The Dirt Witch Chronicles

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Tag: Thanksgiving

Thanksgiving 2014

Thanksgiving 2014

Our 2014 Thanksgiving Centerpiece

Thanksgiving 2014 will go down in my memory as a really good holiday!  Not everyone in the family was able to make it to our house for dinner, but those that were able to make it seemed to enjoy themselves!

The turkey was cooked to perfection, if I do say so myself!  It helps to cook it for several hours at a slightly lower temp than most people cook it at!  Here’s my recipe for an excellent turkey!

    1. Make sure the turkey is COMPLETELY thawed!  We put our turkey in the refrigerator the Friday before the holiday.  Yes it takes up a lot of room!  But this is the best way to thaw a turkey safely!  If you aren’t able to start yours thawing that early, use the cold-water-bath method.   (Here is a link to explain the technique further:  Tips for fast thawing.)
    2. Plan ahead!  Calculate how long you need to cook the turkey.  For a general rule, you should cook your turkey 20 minutes at 300°f for each pound it weighs.  For example, a 15 pound turkey will take 5 hours to cook at 300°f.  (20 minutes x 15 pounds = 300 minutes.  300 minutes/60 minutes per hour = 5 hours).  This way you will know how early you need to get up to prepare it before your scheduled dinner.
    3. On the day you plan to cook, at least an hour before you must have the turkey in the oven, pull your turkey out and get it seasoned.  What I do is I take the turkey out of it’s packaging.  Then I remove the plastic holder around the legs.  If it’s a metal holder I’ll leave it in.  They say you can leave in the plastic holder while it cooks but I don’t like plastic being heated up in my meat.  I will usually remove the plastic pop-up indicator as well.  (They’re never right anyway!) Then I place my turkey on it’s back in my roasting pan.  Cover it with olive oil and generously sprinkle on my spices.  I use Mrs. Dash Grilling Blends plus whatever I feel like grabbing from the cupboard.  Make sure you get your spices all over the bird as well as in the crevices!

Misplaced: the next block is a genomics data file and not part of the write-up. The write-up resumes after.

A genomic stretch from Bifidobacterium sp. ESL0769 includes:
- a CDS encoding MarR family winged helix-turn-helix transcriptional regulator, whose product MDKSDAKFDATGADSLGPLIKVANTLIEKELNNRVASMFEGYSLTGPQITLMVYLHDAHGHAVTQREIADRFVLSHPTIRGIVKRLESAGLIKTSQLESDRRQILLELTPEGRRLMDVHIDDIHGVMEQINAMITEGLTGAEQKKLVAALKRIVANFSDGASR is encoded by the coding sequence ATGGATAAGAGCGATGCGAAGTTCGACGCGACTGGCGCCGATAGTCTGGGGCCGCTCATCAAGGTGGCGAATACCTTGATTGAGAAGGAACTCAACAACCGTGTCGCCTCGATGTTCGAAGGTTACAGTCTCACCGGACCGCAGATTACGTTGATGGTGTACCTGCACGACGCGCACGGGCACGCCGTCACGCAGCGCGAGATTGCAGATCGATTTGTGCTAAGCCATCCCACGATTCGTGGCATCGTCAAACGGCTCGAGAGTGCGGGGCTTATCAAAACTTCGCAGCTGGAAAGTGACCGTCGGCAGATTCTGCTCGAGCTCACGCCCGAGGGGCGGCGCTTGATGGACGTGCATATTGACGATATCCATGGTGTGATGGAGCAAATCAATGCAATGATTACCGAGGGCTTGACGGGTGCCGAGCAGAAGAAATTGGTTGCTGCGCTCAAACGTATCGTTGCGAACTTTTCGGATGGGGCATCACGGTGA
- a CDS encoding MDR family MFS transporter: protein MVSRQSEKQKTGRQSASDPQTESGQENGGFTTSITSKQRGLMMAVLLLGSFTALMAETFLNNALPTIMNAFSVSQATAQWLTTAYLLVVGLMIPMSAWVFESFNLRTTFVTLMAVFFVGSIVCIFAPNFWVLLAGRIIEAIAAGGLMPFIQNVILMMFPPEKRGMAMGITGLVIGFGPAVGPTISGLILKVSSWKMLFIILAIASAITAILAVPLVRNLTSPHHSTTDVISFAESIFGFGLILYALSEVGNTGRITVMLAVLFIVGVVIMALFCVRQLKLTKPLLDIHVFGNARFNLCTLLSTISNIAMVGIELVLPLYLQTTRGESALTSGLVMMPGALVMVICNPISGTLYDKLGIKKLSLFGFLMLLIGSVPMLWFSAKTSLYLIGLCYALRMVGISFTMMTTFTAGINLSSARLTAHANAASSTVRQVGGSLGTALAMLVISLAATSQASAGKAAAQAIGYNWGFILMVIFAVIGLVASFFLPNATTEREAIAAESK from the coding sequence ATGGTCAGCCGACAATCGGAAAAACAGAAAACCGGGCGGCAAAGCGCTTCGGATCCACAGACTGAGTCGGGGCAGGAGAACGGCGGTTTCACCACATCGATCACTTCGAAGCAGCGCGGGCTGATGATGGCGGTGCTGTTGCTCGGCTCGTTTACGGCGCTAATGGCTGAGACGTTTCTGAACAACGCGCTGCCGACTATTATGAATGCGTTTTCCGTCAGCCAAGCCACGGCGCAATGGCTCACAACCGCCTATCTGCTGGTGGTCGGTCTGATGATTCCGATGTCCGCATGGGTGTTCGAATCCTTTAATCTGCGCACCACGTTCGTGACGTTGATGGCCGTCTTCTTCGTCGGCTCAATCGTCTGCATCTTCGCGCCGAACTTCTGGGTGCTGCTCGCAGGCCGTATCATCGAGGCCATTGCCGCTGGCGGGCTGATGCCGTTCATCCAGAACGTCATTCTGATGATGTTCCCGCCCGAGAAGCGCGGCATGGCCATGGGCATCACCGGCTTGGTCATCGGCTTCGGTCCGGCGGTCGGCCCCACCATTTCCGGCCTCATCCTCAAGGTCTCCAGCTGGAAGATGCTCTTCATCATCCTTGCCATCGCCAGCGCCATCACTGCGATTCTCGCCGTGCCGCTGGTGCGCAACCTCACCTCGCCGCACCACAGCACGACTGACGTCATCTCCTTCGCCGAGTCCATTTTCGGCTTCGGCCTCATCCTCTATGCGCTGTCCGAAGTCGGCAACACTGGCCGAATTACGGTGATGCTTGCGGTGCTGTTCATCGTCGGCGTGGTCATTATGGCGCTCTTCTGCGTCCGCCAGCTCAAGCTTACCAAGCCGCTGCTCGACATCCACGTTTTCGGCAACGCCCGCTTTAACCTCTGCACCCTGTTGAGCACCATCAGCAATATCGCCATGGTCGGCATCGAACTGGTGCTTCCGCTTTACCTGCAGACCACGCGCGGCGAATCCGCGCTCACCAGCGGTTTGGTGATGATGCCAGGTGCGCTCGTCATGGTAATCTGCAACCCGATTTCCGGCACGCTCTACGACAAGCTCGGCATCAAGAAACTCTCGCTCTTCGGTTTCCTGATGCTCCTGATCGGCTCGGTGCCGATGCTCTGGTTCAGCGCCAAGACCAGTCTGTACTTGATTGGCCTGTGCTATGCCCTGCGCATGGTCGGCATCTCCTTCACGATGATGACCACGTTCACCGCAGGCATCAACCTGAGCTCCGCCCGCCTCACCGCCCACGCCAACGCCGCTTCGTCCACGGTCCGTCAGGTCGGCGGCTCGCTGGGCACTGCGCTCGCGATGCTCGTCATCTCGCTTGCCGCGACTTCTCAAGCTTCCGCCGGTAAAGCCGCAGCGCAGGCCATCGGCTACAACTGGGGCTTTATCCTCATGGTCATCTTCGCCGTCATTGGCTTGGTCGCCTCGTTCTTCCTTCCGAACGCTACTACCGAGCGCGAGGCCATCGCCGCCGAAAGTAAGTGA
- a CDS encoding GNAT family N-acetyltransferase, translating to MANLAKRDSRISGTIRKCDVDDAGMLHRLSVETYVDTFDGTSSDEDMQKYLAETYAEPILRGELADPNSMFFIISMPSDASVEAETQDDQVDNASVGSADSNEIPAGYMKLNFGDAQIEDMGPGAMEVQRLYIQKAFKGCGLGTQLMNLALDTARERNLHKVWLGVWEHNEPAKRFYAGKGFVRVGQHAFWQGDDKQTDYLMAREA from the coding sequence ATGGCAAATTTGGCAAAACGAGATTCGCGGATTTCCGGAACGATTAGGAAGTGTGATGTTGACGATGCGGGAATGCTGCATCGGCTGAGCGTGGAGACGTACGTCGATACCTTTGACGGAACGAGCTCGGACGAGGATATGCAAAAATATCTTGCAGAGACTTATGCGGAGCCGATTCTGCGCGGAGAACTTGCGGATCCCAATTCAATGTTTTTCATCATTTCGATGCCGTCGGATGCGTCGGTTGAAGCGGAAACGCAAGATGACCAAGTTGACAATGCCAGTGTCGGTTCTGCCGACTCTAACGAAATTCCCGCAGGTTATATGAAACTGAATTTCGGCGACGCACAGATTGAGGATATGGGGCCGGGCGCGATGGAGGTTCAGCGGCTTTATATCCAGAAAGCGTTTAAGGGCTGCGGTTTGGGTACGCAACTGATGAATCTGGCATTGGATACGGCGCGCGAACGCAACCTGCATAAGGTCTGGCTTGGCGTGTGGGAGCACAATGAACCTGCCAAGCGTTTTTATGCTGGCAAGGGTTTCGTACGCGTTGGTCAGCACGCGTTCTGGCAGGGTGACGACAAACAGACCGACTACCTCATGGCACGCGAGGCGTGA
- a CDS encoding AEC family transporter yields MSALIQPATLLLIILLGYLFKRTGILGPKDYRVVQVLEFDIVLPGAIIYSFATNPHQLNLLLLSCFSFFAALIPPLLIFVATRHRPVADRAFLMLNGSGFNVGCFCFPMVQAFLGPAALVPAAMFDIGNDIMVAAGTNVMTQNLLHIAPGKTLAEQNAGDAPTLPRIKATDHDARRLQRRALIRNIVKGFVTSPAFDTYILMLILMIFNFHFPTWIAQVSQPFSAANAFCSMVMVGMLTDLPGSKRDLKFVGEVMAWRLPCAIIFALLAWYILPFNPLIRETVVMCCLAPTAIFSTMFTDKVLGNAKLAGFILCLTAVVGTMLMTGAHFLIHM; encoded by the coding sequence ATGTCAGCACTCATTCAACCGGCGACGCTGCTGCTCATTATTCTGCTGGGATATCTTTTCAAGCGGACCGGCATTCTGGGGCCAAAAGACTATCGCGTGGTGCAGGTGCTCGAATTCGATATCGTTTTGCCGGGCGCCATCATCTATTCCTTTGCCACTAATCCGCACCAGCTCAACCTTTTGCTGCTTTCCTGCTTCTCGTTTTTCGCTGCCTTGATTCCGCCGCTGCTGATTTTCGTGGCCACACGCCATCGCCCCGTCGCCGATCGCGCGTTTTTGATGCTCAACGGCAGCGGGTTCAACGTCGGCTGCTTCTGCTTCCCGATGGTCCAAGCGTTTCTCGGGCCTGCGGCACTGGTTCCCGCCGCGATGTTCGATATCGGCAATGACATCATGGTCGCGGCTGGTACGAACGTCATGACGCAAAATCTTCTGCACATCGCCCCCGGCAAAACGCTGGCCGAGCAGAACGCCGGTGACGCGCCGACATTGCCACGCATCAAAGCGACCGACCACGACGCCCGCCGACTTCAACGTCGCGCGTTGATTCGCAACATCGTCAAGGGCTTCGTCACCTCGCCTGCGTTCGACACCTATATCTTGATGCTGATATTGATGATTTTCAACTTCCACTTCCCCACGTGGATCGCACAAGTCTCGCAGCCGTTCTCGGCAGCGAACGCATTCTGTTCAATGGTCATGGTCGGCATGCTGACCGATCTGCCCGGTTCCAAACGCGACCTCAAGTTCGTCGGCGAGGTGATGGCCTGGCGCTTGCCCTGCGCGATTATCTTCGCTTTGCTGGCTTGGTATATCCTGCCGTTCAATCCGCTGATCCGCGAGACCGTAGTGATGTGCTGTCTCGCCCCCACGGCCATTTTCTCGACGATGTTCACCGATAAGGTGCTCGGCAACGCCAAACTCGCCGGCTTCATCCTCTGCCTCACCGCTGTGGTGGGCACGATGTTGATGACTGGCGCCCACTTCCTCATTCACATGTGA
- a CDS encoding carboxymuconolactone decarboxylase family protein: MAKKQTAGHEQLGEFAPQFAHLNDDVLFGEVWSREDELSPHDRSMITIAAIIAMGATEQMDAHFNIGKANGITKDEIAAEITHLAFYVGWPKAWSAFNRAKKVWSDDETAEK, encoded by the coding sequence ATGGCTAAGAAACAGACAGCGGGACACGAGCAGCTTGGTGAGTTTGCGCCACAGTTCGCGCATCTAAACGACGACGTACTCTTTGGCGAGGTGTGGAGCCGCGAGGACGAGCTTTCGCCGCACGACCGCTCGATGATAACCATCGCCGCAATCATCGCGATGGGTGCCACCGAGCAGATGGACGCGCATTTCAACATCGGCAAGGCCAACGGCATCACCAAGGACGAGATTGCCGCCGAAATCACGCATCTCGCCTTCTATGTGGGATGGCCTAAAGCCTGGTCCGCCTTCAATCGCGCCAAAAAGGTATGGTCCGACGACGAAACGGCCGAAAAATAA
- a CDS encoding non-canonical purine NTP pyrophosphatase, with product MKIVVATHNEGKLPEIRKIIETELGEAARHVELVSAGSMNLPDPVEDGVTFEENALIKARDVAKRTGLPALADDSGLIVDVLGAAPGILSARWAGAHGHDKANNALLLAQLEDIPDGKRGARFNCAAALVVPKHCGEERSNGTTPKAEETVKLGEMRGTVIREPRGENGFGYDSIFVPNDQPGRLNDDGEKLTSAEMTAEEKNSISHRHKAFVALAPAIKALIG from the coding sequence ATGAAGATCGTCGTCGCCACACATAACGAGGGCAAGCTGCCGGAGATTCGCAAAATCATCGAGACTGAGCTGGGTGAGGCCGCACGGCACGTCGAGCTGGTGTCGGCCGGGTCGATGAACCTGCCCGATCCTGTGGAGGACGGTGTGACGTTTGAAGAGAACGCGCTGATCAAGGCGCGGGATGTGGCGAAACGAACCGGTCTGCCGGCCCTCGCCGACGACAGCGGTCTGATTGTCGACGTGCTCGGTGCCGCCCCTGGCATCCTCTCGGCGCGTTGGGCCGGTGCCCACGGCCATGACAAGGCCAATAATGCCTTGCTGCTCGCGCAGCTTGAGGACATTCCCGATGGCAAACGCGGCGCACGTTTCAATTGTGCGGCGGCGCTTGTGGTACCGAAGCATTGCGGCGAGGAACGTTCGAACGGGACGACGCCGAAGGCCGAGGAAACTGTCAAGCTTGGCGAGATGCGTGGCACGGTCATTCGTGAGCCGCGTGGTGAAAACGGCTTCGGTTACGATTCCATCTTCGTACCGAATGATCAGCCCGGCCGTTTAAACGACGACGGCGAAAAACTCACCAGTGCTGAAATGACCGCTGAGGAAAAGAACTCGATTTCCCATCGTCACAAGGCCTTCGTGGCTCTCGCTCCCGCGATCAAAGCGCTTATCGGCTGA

4. Stuff the turkey with 2 or three quartered onions and 4 or 5 cloves of garlic.  Don’t overstuff it.  These are just used for flavor and will be thrown out when it’s done.
    5. Put your turkey, uncovered in the oven at 400°f for 20 minutes.  Then turn down the heat to 300°f, cover the turkey, and cook it for 1/2 hour less than your calculated time.  Come back about once an hour to check on it and baste it with it’s own drippings.
    6. 1/2 hour before you need to pull the turkey from the oven, remove the cover, baste the turkey and let it finish cooking uncovered.
    7. Test your turkey with a meat thermometer before serving!  It doesn’t matter of the cooked indicator popped up or not, you need to check the temperature deep in the breast to make sure you have reached at least 180°!  Anything lower than that and you aren’t done!  Make sure that the skin between the breast and the leg is thin and translucent.  If it is still thick and opaque then that part of your turkey didn’t heat as well and your thighs may still be uncooked.  (This usually happens when the turkey wasn’t completely thawed before placing in the oven!)